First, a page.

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• CommentRowNumber1.
• CommentAuthorTobyBartels
• CommentTimeAug 10th 2021

Wheels: nontrivial algebraic structures in which we can divide by zero

• CommentRowNumber2.
• CommentAuthorMike Shulman
• CommentTimeAug 10th 2021

Intriguing.

An element of $\mathbb{R}^\odot$ is an equivalence class of pairs of real numbers, where $(a,b)$ and $(c,d)$ are equivalent iff $a d = b c$.

Doesn’t that make $(0,0)$ equivalent to everything?

• CommentRowNumber3.
• CommentAuthorrongmin
• CommentTimeAug 10th 2021
• (edited Aug 10th 2021)

Re. #2:

Doesn’t that make $(0,0)$ equivalent to everything?

Apparently, it does:

Although $0/0$ doesn’t simplify, it’s an absorbing element for addition: $0 /0 + x = 0 /0$.

We also write $\infty$ for $1 : 0$ and $\bot$ for $0 : 0$; these are the only elements of $\mathbb{R}^\odot$ that don't come from $\mathbb{R}$.

• CommentRowNumber4.
• CommentAuthorDmitri Pavlov
• CommentTimeAug 10th 2021
• (edited Aug 10th 2021)

Re #2, #3: I looked in the supplied link, and apparently the actual equivalence relation is not what is written, but rather (see page 4)

(x,y)~(x’,y’) if and only if there are s,s’∈S such that (sx,sy)=(s’x’,s’y’),

where S in this case is the set of nonzero real numbers.

So 0/0=a/b if and only if a=b=0.

So this looks more like the projective line with an added 0/0.

Curiously, it does form a variety of algebras.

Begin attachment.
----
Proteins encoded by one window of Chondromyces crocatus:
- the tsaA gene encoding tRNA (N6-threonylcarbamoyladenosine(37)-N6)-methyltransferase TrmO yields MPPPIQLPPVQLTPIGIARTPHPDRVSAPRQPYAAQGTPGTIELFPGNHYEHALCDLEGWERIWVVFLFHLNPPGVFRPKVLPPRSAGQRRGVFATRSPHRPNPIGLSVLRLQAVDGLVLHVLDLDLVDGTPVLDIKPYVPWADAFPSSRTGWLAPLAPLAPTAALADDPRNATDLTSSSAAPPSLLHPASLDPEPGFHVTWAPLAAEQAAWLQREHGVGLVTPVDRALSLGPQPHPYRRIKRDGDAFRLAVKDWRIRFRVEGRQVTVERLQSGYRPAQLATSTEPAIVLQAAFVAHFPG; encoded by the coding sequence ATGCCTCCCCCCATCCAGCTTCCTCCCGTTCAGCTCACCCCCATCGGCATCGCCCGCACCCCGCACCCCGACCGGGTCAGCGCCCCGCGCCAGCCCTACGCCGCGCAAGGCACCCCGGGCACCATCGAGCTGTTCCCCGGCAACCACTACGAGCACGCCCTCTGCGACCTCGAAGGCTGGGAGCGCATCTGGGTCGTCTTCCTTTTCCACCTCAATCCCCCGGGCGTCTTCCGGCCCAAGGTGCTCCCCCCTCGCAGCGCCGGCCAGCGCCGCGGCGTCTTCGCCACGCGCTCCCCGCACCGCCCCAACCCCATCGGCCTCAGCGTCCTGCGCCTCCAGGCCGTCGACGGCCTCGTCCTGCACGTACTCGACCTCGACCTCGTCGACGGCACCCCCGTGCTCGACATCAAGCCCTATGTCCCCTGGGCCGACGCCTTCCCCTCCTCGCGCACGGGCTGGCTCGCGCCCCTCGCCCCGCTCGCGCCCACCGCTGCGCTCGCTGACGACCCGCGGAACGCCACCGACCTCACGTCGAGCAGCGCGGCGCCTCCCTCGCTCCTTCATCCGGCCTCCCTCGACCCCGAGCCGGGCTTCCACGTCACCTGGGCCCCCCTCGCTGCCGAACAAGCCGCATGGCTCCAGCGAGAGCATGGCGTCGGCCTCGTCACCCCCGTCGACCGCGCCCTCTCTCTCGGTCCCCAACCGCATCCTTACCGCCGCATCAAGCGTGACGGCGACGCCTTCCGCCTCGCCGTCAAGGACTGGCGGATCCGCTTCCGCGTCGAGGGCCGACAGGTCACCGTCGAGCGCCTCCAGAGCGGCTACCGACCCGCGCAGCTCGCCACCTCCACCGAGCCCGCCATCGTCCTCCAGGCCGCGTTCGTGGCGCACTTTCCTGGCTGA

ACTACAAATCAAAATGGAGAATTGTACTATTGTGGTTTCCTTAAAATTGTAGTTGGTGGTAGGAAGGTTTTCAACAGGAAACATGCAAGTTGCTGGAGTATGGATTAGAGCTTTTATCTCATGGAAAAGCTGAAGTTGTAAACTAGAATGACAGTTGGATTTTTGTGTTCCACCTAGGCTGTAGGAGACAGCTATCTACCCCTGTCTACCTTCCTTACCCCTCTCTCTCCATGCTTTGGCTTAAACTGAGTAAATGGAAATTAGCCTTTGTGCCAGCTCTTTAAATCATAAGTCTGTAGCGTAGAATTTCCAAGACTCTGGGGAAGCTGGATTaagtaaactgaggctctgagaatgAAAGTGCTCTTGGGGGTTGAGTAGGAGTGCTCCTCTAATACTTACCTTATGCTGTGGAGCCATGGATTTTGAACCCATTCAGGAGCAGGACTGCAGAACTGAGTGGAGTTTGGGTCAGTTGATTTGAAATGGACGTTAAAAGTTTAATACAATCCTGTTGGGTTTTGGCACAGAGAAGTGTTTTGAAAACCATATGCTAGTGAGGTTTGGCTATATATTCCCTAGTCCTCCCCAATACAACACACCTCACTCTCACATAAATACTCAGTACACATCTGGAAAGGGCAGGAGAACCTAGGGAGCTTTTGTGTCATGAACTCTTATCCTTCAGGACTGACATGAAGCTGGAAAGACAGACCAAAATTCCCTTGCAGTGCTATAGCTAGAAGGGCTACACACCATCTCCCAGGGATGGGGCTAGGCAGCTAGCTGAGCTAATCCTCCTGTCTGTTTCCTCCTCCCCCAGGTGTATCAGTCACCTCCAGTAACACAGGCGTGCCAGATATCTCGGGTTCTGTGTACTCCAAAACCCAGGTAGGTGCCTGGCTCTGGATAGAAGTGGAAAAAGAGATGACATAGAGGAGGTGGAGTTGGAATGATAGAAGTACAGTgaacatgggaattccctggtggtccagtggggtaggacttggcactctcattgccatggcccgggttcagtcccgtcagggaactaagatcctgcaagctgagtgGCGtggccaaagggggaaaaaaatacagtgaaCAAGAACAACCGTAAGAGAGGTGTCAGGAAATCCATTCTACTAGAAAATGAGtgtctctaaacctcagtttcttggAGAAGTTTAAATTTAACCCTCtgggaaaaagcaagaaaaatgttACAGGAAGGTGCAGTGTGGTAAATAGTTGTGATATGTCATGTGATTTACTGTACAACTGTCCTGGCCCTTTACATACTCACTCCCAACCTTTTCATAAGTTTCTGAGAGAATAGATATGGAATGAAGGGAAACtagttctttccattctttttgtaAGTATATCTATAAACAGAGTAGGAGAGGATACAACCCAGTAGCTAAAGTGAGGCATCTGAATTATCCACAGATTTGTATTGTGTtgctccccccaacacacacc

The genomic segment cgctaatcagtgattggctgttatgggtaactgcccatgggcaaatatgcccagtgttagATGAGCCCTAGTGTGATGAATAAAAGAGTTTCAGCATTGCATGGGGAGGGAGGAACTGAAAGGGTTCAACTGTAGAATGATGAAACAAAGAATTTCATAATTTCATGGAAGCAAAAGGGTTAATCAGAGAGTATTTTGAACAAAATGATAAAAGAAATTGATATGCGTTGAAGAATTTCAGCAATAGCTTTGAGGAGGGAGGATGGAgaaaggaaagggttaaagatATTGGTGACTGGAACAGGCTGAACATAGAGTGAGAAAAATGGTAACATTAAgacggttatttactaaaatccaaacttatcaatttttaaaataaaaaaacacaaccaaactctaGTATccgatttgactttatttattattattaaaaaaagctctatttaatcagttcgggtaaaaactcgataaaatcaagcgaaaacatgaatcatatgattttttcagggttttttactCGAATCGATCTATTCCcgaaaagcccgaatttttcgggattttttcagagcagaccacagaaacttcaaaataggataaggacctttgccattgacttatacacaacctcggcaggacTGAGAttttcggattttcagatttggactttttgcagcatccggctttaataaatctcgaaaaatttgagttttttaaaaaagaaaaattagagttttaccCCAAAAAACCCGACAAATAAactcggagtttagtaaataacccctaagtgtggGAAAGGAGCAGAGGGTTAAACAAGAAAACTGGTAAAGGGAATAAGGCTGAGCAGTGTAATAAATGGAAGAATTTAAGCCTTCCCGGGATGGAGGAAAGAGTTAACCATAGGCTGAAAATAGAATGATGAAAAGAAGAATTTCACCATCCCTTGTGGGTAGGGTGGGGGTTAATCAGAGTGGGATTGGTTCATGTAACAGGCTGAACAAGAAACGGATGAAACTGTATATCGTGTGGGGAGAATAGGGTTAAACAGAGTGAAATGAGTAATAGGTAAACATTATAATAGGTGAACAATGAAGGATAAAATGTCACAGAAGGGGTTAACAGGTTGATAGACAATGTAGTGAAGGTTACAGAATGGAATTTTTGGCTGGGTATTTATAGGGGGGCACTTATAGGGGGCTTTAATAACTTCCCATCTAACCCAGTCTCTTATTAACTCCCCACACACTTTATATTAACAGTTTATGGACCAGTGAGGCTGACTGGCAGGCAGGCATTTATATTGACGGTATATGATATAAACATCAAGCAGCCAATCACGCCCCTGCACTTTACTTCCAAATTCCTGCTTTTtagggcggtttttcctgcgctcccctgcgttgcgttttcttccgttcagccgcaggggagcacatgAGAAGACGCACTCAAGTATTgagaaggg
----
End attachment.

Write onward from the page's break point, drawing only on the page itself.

• CommentRowNumber5.
• CommentAuthorTobyBartels
• CommentTimeAug 10th 2021

Yes, that's a mistake to just say $a d = b c$. The more general situation is as Dmitri quoted, where $S$ can be any submonoid of the original commutative rig, but I didn't get that far last night. I wanted to give the motivating example (the one that gives the concept its name), and the equivalence relation simplifies a lot if you start with a field and let $S$ be the monoid of nonzero elements, but it doesn't simplify quite as much as I wrote!

• CommentRowNumber6.
• CommentAuthorTobyBartels
• CommentTimeAug 10th 2021

Fix the mistake above (and a few typos) and add some more detail about the example.

• CommentRowNumber7.
• CommentAuthorTobyBartels
• CommentTimeAug 10th 2021

Incidentally, I really want to get to the topology of these, which is not in the reference by Carlström (and possibly not anywhere). Wheels are typically not Hausdorff, and in fact the specialization preorder on a wheel can be defined from the algebraic structure alone (I think). In $\mathbb{R}^\odot$, for example, $0/0$ is the only closed point and is a specialization of every other point.

• CommentRowNumber8.
• CommentAuthorHurkyl
• CommentTimeAug 11th 2021

Another useful interpretation to keep in mind is the following.

Recall that for a ring $R$, one can interpret a fraction $x/y$ as being a partially defined rational function on $Spec(R)$, defined on the complement of the closed set $V(y)$

Similarly for the wheel of fractions on $R$, one can interpret $x/y$ as a partially defined projective number, defined on the complement of $V(x, y)$.

There’s some neat sense in which wheel arithmetic subsumes some amount of bookkeeping regarding to where things are well-defined.

• CommentRowNumber9.
• CommentAuthorTobyBartels
• CommentTimeAug 11th 2021

Yeah, there's a thing from projective geometry where we allow a point at infinity; this lets us divide nonzero numbers by zero. But there's also a thing from domain theory where we give every type an extra element to catch errors when things are undefined, and this lets us divide zero by zero too. A wheel has both of these.

• CommentRowNumber10.
• CommentAuthorvarkor
• CommentTimeAug 11th 2021

The motivation for wheels looks the same as that for meadows. It would be interesting to see how these are related.

• CommentRowNumber11.
• CommentAuthorMike Shulman
• CommentTimeAug 12th 2021

How do I interpret “$(a,b)=(c,d)$ iff $a d = b c$, and additionally $(a,b)\neq (0,0)$ iff $(c,d) \neq (0,0)$” as a definition of an equivalence relation?